When he ran for office in 2016, Donald Trump repeatedly promised that he would reinvigorate the manufacturing sector of the U.S. economy, and just this week he told workers at a Royal Dutch Shell Plc plant outside Pittsburgh:
“Factory floors across this land are once more crackling with life. Our steel mills are fired up and blazing bright. The assembly lines are roaring.”
But like so many things this president says, that’s not even close to being the truth.
The Hill reports that manufacturing has now shrunk for two straight quarters:
“The manufacturing sector shrunk by 1.9 percent in the first quarter of the year, and another 1.2 percent in the second quarter. In July, it is estimated that it contracted 0.4 percent. A recession occurs when an economy contracts in two consecutive quarters.”
Those dismal numbers could well spell big problems for Trump as he seeks reelection in 2020. He and his campaign team are counting on a strong economy as the foundation of their pitch to voters, especially in key battleground states such as Michigan, Pennsylvania, and Wisconsin. Trump used narrow victories in those three states to pull off an electoral vote win over Democratic nominee Hillary Clinton in 2016.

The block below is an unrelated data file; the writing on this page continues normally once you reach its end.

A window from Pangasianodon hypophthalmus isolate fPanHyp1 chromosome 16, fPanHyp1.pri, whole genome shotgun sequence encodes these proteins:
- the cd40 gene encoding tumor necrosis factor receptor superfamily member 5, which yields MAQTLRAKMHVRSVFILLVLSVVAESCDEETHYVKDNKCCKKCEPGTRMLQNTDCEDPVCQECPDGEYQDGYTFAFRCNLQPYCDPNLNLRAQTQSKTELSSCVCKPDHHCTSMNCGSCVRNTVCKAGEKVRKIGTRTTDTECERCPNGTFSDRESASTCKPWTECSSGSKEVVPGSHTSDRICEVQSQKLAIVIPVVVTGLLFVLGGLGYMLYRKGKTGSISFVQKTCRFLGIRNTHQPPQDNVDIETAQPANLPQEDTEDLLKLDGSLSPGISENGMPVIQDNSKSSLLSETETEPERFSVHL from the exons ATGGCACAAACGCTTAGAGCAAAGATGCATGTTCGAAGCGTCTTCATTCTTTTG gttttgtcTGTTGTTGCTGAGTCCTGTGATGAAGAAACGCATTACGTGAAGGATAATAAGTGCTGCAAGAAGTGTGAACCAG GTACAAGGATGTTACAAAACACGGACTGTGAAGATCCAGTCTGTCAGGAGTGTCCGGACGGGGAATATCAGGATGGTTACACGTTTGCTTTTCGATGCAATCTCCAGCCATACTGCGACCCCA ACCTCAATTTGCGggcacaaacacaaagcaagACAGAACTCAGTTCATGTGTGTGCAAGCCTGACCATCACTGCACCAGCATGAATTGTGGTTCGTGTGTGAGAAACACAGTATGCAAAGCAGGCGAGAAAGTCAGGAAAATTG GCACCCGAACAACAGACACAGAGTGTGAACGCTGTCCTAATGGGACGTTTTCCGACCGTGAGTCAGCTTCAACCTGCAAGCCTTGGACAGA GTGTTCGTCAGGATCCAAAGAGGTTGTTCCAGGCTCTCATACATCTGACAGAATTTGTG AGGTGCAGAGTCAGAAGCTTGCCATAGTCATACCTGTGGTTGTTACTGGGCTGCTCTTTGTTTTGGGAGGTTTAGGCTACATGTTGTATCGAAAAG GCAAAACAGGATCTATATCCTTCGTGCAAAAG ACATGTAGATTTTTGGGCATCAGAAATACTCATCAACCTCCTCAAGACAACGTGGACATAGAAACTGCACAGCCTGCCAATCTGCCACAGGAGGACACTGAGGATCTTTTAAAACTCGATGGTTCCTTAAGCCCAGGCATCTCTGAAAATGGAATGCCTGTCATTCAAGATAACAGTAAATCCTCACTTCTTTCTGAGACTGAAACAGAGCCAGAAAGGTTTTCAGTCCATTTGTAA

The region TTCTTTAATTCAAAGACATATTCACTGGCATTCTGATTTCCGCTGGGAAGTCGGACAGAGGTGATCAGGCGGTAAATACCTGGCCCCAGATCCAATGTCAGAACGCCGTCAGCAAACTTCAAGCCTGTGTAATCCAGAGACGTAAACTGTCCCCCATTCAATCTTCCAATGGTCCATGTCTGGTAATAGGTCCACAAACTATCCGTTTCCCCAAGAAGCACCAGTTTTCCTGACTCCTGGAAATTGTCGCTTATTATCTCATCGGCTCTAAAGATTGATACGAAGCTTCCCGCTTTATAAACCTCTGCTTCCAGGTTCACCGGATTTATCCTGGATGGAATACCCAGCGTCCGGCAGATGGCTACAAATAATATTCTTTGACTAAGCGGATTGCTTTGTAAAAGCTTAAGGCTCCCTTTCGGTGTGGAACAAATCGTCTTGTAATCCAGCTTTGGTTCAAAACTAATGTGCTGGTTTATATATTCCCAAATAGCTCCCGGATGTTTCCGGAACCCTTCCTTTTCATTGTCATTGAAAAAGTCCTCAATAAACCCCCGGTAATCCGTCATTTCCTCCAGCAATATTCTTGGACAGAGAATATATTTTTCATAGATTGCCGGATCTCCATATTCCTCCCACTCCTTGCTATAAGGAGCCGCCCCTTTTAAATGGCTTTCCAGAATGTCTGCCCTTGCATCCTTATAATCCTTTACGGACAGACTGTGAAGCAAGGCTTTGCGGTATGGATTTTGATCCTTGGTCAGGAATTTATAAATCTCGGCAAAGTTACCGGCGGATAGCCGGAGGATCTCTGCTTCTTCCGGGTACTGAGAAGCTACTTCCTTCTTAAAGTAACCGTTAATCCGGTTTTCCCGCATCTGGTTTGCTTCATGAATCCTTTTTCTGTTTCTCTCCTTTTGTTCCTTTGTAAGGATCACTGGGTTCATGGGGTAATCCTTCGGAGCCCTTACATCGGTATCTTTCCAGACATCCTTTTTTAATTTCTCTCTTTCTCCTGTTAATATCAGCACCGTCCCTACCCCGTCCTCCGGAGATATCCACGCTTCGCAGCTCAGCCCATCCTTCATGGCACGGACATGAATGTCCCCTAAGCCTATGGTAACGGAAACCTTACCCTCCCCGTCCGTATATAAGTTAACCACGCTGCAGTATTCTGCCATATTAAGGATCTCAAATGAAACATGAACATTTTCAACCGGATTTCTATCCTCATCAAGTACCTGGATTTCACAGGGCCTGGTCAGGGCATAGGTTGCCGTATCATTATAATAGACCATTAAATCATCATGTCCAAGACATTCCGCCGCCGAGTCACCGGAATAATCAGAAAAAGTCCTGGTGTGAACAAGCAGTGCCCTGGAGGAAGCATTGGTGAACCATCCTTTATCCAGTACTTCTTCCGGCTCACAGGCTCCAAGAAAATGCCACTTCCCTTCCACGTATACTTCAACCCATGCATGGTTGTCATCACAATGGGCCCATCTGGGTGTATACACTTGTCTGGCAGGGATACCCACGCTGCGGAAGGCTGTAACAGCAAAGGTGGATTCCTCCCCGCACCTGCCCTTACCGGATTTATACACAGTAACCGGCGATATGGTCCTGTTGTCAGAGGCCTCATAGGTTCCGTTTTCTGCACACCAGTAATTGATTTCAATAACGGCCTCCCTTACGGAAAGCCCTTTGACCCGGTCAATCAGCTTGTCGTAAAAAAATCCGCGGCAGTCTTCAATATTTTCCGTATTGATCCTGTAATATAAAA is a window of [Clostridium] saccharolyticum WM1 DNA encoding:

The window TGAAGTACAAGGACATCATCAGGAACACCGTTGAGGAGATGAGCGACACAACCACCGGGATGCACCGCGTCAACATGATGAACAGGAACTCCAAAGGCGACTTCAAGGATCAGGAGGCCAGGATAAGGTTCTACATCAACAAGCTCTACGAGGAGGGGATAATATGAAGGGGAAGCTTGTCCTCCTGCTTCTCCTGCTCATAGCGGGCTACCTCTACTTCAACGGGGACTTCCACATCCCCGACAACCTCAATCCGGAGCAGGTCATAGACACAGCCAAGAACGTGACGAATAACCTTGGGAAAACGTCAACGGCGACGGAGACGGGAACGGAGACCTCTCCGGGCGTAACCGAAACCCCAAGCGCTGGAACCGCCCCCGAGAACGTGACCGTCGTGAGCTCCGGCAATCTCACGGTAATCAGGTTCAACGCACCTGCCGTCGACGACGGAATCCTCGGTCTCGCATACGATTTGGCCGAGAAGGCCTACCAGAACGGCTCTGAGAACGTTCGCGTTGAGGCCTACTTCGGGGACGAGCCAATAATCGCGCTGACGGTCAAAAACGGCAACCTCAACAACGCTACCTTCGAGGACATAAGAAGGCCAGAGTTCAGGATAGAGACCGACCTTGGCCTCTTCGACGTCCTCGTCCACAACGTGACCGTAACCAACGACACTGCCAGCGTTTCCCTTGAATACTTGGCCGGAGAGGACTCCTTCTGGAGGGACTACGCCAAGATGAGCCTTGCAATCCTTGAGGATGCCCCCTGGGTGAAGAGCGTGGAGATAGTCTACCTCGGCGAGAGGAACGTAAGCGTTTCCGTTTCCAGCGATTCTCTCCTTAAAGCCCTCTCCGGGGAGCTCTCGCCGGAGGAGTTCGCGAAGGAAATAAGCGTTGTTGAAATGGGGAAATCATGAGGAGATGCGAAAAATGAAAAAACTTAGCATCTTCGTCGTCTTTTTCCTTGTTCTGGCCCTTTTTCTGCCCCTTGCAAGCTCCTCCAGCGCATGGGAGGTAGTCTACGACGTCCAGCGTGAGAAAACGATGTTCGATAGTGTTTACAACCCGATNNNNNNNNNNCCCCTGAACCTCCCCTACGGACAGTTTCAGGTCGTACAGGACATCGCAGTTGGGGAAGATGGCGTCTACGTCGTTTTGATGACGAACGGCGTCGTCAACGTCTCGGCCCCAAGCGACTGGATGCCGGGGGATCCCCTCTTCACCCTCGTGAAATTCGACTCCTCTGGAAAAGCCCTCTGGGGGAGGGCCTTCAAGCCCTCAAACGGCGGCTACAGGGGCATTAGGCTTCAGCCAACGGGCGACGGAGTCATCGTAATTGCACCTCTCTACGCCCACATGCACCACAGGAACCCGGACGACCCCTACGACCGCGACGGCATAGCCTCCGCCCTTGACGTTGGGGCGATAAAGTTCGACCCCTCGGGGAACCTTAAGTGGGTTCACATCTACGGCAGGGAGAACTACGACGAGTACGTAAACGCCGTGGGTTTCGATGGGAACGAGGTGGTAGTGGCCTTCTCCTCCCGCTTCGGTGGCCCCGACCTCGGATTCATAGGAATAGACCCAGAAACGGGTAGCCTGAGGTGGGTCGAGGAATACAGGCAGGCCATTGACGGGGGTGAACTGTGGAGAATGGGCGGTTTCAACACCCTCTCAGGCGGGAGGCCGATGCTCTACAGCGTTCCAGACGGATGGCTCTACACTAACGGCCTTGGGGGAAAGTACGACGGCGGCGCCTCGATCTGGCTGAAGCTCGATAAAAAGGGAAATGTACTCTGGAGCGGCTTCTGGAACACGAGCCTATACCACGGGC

And the slowdown being seen across the U.S. economy has largely been caused by Trump’s ongoing trade war with China.
Democrats seeking to be the party’s 2020 presidential nominee have seized on the numbers to attack Trump, with Senator Elizabeth Warren (MA) remarking:
“For the first time ever, the average hourly wage for manufacturing workers has dropped below the national average.
“Trump’s trade war with China threatens American manufacturing and has already hurt American companies that investors think of as ‘industry bellwethers,’ while feeding an all-time economic slowdown in China that could have dramatic ripple effects on the American economy.”
The trade war is causing tremendous anxiety among business leaders, Wall Street (which plummeted one day this week by 3 percent of its total value), and middle-class Americans. With Trump’s approval rating already at a historic low, a full-blown recession could signal that the president has almost no path to victory in 2020.
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